The Chinese Government will enhance monitoring of drinking water sources, control poisonous contaminants and step up early warning mechanisms to ensure drinking water safety, an environmental official told an ecological forum that concluded on Sunday.
Ling Jiang, deputy director of the pollution prevention department under the Ministry of Environmental Protection, said that although 95.3 percent of the monitored drinking water sources in 113 major cities across China met national standards last year, people should not be too optimistic about the situation.
China has no special national standards to monitor drinking water sources, according to Ling.
The figures were obtained from 387 drinking water sources in the 113 cities and by testing only about 20 indicators based on surface water standards. "Some harmful and poisonous contaminants for drinking water were not included," he said.
"We can not conclude that the water sources are of good quality only because these routine indicators meet the criteria," Ling said.
Aside from setting down national standards, the ministry plans to expand monitoring points and include more indicators in the future, according to Ling.
The ministry also plans to take measures to get a more clear view of the quantity and quality of the country's underground water and set up a sound pollution prevention mechanism for underground water within five years, he said.
Ling said the government aims to enhance control of poisonous contaminants from sources of pollution, especially the chemical industry, which has seriously threatened drinking water sources.
"It, however, will be extremely difficult for the government to trace and monitor chemical products from production, transportation to usage," he said.
Last month, the country's supreme court and procuratorate jointly issued a new judicial explanation aimed at easing difficulties in investigating environmental pollution cases and convicting polluters.
Discharging, dumping or treating radioactive waste or waste containing infectious disease pathogens or toxic substances into sources of drinking water and nature reserves will be considered crimes of polluting the environment, according to the document.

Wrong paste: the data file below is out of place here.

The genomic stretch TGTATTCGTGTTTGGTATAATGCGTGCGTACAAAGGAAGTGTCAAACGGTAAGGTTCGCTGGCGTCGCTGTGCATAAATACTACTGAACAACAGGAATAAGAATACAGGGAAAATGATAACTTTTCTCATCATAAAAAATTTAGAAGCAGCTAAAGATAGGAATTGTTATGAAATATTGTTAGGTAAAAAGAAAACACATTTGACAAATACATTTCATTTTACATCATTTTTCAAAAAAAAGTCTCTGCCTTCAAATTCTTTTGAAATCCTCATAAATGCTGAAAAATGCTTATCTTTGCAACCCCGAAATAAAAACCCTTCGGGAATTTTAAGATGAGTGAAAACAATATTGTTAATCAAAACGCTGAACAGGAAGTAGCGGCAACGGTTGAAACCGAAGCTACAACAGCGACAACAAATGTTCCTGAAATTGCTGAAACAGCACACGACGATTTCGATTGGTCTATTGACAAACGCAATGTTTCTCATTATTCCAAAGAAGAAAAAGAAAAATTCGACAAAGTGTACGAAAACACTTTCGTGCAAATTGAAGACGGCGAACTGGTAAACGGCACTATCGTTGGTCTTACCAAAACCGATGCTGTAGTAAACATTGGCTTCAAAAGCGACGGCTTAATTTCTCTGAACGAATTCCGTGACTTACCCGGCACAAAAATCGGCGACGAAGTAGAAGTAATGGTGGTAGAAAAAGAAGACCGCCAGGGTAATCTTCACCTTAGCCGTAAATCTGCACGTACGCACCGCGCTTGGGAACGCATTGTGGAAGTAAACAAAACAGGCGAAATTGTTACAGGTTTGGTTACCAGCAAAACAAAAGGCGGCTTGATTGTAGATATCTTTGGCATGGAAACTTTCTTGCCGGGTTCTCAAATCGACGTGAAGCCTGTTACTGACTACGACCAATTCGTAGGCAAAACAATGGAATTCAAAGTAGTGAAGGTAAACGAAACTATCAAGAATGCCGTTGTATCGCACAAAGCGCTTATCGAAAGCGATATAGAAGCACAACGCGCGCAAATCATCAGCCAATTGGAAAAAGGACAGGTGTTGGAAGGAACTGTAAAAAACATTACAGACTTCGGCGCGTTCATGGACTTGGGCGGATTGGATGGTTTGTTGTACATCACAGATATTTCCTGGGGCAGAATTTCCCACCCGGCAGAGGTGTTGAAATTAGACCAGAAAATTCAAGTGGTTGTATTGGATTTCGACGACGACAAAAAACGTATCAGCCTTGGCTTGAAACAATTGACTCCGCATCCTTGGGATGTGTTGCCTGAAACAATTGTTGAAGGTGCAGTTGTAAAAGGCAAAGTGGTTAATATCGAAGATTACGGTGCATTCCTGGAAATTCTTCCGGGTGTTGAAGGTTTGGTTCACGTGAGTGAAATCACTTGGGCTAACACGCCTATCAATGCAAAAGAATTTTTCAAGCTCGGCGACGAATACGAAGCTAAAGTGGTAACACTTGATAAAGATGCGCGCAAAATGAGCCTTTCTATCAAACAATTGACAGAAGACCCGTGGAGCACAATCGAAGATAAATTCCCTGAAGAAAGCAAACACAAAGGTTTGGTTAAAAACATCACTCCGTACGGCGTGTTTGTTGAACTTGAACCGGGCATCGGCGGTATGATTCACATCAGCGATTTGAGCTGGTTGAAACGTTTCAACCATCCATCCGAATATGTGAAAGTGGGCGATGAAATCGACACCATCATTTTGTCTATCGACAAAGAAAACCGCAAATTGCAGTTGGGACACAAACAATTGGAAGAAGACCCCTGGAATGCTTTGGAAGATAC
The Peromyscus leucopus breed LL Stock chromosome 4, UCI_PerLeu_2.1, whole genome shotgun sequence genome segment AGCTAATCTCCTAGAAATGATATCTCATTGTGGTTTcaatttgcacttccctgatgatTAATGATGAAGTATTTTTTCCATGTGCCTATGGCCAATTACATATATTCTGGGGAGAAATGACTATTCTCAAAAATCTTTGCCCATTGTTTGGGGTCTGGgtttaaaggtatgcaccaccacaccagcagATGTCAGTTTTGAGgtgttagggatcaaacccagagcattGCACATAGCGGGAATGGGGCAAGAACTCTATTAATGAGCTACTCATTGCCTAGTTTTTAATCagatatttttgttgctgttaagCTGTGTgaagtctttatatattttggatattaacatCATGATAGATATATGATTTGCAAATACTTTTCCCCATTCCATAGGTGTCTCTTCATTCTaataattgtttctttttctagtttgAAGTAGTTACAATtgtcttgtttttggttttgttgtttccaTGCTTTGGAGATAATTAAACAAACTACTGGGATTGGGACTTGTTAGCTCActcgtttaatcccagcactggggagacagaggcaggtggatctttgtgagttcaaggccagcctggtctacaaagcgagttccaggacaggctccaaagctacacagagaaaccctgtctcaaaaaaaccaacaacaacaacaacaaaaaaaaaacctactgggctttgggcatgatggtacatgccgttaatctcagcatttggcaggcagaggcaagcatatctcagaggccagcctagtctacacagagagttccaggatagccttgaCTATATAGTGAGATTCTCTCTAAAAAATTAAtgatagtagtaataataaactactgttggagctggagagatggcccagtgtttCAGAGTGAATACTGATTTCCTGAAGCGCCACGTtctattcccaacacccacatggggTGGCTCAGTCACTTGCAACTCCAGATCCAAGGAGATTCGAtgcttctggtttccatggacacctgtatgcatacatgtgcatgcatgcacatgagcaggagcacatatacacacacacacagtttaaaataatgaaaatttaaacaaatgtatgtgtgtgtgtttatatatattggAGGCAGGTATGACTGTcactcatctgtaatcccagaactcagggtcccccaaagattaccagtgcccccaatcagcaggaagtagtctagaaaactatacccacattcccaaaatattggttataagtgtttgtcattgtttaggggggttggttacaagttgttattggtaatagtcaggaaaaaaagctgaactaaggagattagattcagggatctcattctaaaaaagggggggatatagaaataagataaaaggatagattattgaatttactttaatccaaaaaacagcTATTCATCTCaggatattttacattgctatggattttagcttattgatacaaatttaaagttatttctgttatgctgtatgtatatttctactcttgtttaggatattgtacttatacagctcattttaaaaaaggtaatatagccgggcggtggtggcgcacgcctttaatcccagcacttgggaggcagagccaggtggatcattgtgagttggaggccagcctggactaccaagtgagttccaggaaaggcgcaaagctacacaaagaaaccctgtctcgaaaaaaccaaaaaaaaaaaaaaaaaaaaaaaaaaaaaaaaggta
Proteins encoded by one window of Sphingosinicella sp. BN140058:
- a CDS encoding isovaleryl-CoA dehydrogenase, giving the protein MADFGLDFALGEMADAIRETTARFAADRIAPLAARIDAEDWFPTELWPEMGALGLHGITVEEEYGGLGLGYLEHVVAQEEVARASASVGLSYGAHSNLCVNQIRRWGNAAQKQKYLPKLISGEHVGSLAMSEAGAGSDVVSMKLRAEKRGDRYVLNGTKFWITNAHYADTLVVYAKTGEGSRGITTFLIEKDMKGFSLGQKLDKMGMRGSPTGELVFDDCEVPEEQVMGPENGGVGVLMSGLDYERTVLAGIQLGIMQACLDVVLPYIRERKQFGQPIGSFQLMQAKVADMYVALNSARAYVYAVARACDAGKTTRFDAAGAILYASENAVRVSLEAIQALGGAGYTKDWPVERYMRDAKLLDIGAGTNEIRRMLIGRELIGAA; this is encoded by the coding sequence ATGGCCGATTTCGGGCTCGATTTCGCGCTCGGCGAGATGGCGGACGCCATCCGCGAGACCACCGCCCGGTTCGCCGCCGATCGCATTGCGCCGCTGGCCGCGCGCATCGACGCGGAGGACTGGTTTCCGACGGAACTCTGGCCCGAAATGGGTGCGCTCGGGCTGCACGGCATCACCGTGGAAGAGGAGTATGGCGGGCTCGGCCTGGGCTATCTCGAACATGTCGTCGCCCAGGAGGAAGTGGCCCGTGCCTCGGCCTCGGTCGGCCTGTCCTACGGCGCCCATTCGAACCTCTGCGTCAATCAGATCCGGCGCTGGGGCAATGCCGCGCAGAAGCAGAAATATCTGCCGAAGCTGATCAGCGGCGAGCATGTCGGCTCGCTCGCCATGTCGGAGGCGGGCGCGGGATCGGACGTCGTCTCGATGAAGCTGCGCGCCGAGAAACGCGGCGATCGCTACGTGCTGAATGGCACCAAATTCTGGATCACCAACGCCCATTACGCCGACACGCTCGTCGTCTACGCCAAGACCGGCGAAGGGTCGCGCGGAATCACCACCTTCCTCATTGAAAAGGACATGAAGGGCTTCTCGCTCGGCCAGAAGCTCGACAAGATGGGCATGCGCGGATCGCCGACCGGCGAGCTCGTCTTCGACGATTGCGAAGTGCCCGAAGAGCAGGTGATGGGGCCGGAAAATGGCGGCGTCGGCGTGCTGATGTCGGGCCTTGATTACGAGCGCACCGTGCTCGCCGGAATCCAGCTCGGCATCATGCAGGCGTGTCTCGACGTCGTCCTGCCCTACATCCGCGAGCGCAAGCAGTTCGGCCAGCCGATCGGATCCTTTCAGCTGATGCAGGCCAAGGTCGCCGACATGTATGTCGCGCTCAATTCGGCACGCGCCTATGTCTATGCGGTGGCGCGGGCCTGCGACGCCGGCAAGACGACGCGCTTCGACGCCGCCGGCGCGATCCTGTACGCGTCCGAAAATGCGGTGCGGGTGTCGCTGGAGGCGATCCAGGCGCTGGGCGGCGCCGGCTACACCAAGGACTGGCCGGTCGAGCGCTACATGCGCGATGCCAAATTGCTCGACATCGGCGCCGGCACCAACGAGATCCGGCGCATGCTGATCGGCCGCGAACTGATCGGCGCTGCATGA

"Compared with administrative punishment, the judicial document will increase the costs of environmental pollution, which was previously believed to have been too low to curb polluting activities," Ling said.
The outlook on the quality of China's water sources is "far from optimistic," according to a report released by the Ministry of Environmental Protection last month.
The quality of underground water in 57.3 percent of the 4,929 monitoring points in 198 cities around the country is "relatively poor" or "extremely poor." In addition, the resources in about 30 percent of water monitoring points in major rivers was of poor quality, according to the country's surface water standards.
Environmental pollution scares have popped up across China in recent years.
In March, thousands of pig carcasses were discovered in the Huangpu River, which provides 22 percent of Shanghai's tap water. The incident raised significant concerns, despite local authorities' attempts to reassure local residents about the safety of the water.
Liu Changming, a hydro-engineer and academician with the Chinese Academy of Sciences, said Chinese cities are facing an imbalance in water supply and demand, expanding pollution and excessive use of underground water after about three decades of urbanization.
The government should intensify management and control of water, remedy nonpoint source pollution, allocate water supplies in a more scientific and rational way, and selectively develop water supply sources, he said.
(Xinhua News Agency July 21, 2013)